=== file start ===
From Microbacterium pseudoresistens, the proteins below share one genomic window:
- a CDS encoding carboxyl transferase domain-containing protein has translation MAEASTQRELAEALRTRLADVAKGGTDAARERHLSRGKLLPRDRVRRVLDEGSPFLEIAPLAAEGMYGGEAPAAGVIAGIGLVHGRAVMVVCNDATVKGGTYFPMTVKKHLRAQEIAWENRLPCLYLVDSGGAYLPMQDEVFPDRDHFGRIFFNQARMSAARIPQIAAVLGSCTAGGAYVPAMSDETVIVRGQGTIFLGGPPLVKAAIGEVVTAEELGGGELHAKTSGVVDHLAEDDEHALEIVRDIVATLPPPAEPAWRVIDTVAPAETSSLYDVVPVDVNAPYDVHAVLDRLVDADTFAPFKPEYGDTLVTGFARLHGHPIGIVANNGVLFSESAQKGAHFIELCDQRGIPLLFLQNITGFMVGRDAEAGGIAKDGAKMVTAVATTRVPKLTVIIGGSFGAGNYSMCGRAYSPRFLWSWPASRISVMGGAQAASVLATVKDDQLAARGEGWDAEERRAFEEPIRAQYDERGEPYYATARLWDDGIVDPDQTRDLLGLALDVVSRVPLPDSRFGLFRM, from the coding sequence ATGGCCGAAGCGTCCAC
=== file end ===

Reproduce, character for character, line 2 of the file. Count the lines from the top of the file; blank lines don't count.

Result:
- a CDS encoding carboxyl transferase domain-containing protein has translation MAEASTQRELAEALRTRLADVAKGGTDAARERHLSRGKLLPRDRVRRVLDEGSPFLEIAPLAAEGMYGGEAPAAGVIAGIGLVHGRAVMVVCNDATVKGGTYFPMTVKKHLRAQEIAWENRLPCLYLVDSGGAYLPMQDEVFPDRDHFGRIFFNQARMSAARIPQIAAVLGSCTAGGAYVPAMSDETVIVRGQGTIFLGGPPLVKAAIGEVVTAEELGGGELHAKTSGVVDHLAEDDEHALEIVRDIVATLPPPAEPAWRVIDTVAPAETSSLYDVVPVDVNAPYDVHAVLDRLVDADTFAPFKPEYGDTLVTGFARLHGHPIGIVANNGVLFSESAQKGAHFIELCDQRGIPLLFLQNITGFMVGRDAEAGGIAKDGAKMVTAVATTRVPKLTVIIGGSFGAGNYSMCGRAYSPRFLWSWPASRISVMGGAQAASVLATVKDDQLAARGEGWDAEERRAFEEPIRAQYDERGEPYYATARLWDDGIVDPDQTRDLLGLALDVVSRVPLPDSRFGLFRM, from the coding sequence ATGGCCGAAGCGTCCAC